Perfection and motherhood are a dangerous combination

by Elizabeth Conaway, LCSW on May 16, 2011 · 3 comments

in parenting

I have a confession. I am not the perfect mother, and I never will be. The bad news is that I am not even striving for perfection in mothering.

This may shock some people who have been caught in the wake of my self-proclaimed perfectionism. It is true that in most things I have a difficult time letting go of the glossy ideals I hold in my head, but in this case I make a continual and constant effort to just be “good enough.” I believe that this is one area where my training as a therapist has been beneficial to me.

In the world of psychoanalysis there is a wonderful theory about the “good enough mother.”¹ This is a theory, developed by Donald Winnicott, I hold close to my heart. Among other things, Donald Winnicott was a pediatrician, psychiatrist and psychoanalyst. In his time, psychoanalysts were primarily Freudians, Klienians or part of the British Psychoanalytical Society. He found himself in the last group with the likes of another favorite of mine, John Bowlby.

A theory to live by

Winnicott’s theory describes “the ordinary devoted mother … as an example of the way in which the foundations of health are laid down by the ordinary mother in her ordinary loving care of her own baby.” The beauty of this theory lies in its simplicity and attainability. He is basically saying that all an ordinary baby needs to develop into a healthy separate being, who is capable of mature object-relations, is an ordinary mother who can respond to her baby’s needs.

This I can do. I can listen to my instincts and be good enough to help my daughter navigate the complicated world of self formation. I am imperfect and my daughter will be imperfect. I hope to embrace this about myself and her so that she develops a sense of grace and forgiveness toward herself and others.

“Good enough” in other realms, too

I have applied this theory to other areas of my life as well. Last year we celebrated the “good enough” Christmas, one that was scaled down from Martha Stewartesque grandiosity to a more realistic family gathering. Because I was able to let go of that ideal of the perfect Christmas, I was able to be attuned to my daughter’s first Christmas and everything she was experiencing. If I had been racing around in last-minute preparations, I would have missed so much.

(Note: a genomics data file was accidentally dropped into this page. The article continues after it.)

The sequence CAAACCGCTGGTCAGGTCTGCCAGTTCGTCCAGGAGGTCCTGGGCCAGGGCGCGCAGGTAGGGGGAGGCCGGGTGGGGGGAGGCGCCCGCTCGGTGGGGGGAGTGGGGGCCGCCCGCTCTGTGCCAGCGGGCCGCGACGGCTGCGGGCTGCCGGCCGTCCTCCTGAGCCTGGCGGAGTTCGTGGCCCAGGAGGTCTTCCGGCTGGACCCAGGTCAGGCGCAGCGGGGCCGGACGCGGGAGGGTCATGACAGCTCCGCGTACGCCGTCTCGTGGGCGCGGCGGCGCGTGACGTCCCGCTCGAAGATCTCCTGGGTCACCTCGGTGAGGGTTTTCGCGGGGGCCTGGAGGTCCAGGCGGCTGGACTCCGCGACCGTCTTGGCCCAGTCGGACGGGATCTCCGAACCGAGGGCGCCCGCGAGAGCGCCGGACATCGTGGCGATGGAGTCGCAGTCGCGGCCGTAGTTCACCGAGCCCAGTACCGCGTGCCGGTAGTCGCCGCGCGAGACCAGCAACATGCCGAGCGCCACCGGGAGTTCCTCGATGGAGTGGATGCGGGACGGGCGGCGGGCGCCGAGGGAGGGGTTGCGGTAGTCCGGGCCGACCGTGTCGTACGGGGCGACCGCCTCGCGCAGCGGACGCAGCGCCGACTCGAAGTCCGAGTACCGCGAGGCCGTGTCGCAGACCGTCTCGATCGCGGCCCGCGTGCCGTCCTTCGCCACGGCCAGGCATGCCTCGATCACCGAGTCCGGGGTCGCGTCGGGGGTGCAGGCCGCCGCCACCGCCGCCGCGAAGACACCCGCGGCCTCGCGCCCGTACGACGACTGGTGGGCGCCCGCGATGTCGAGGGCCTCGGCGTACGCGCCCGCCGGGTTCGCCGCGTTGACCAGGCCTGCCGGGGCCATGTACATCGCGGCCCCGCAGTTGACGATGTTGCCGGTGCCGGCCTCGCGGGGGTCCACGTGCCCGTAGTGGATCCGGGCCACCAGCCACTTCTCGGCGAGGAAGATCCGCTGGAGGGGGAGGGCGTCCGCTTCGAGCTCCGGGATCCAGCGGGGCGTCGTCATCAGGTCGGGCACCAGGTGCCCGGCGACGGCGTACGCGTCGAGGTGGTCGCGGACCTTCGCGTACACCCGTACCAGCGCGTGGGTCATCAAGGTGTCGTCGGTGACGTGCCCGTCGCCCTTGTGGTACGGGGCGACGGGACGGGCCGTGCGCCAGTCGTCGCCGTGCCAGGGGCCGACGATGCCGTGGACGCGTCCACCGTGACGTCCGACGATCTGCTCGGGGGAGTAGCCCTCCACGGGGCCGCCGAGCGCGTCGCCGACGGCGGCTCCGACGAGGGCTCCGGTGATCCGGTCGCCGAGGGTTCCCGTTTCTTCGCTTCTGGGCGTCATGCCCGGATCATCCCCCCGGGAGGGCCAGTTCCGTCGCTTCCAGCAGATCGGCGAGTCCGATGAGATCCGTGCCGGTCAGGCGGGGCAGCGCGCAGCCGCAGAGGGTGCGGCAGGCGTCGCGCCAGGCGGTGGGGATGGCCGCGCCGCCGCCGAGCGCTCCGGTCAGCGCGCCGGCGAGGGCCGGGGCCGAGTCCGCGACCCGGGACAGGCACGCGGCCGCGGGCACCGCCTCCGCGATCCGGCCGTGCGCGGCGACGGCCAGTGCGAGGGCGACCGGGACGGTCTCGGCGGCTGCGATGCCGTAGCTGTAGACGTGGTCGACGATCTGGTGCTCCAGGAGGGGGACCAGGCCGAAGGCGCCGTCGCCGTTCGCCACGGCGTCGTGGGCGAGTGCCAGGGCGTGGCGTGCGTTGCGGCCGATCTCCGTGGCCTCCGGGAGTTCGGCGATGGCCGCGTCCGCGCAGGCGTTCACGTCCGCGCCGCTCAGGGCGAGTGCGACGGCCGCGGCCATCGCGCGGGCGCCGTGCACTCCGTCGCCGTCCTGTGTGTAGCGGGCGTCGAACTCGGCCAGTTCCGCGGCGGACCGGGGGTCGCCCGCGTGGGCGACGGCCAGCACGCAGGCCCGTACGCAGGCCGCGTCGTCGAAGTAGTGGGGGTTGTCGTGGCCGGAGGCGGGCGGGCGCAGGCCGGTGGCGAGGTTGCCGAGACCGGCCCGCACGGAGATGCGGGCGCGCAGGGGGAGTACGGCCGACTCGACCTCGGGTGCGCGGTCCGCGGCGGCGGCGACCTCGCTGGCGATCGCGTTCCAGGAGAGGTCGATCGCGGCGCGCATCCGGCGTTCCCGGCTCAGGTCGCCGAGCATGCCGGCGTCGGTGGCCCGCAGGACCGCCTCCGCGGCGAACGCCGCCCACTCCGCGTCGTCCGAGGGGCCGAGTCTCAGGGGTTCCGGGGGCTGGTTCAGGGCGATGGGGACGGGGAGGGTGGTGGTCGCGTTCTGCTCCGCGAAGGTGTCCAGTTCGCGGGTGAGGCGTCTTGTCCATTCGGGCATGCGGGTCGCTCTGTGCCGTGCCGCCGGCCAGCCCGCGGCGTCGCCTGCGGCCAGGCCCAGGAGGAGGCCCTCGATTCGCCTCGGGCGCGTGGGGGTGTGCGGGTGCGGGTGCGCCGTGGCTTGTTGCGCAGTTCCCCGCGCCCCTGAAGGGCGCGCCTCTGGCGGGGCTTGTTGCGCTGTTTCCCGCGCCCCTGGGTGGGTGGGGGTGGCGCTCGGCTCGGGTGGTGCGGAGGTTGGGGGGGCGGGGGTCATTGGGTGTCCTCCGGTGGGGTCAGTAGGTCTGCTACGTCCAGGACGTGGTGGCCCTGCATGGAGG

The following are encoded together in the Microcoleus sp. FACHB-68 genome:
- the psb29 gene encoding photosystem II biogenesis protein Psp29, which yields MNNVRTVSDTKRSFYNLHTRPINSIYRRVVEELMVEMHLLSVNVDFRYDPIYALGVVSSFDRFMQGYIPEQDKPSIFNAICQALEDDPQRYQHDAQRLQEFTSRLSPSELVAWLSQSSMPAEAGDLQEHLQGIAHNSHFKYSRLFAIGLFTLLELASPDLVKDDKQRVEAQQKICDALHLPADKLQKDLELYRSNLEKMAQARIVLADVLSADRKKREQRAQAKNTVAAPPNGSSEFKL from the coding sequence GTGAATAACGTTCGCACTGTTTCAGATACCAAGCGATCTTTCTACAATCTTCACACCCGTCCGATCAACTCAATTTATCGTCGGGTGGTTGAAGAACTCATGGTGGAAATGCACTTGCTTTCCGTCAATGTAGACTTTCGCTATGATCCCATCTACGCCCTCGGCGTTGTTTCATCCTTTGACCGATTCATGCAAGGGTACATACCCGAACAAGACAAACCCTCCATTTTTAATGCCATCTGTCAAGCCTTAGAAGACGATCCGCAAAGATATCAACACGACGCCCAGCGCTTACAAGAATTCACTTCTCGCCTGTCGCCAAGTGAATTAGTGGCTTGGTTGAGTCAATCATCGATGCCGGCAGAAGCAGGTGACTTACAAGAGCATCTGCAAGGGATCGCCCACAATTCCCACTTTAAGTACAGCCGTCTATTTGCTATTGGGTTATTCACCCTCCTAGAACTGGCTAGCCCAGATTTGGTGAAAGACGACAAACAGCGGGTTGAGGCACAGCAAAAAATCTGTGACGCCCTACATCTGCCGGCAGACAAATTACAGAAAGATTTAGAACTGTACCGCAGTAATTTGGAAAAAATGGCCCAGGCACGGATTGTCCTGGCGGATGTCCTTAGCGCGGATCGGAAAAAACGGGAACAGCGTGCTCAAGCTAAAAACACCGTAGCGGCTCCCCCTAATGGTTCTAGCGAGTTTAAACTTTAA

In addition to having a very full professional and personal life, I am also an avid volunteer in my community, and this year I’ve become the “good enough” volunteer. I have let go of some of the groups that I previously gave my time to and have selected the few that are most meaningful to me. This allows me to really focus on the time I am give to these causes as well as the friendships of those who serve with me rather than begrudging the time away from my other daily tasks.

Just as in rearing children, sometimes our efforts to be perfect cause us to miss the point, and our extra effort is not necessarily rewarded.

I hope my friends who are new moms can embrace this theory as well. The world makes being a woman hard enough. I have watched friends struggle with trying to live up to so many different ideals as we traverse different stages of our lives. Most of these we have successfully navigated, and I feel so blessed to have a network of strong females in my life.

As many of us begin the new role of parenting, I see old anxieties coming back. I see everyone working so hard to get it right and to be such great mothers. I wish I could tell them that they already have what it takes to be a great mother and that they are already doing what it takes to be good enough.

Reference

¹Winnicott, Donald W. (1956). Primary maternal preoccupation. In Collected Papers, through paediatrics to psychoanalysis (pp. 300-305). London: Travistock Publications, 1958.

 

 

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Roger Verdon May 18, 2011 at 11:16 am

Very bold stance and quite healthy. I have long been an advocate of Dr. Karl’s advice to all of us that if we only learned to forgive ourselves we would be much healthier. So I suppose Karl’s advice is a great pre-emptive philosophy for adopting a good enough approach. You might think that forgiving ourselves gives us a long leash that might lead us astray, but I find it does just the opposite. It keeps me mindful of my actions in a sober and thoughtful way. I will now strive to be good enough to be good enough. Thanks for your thoughtful post.

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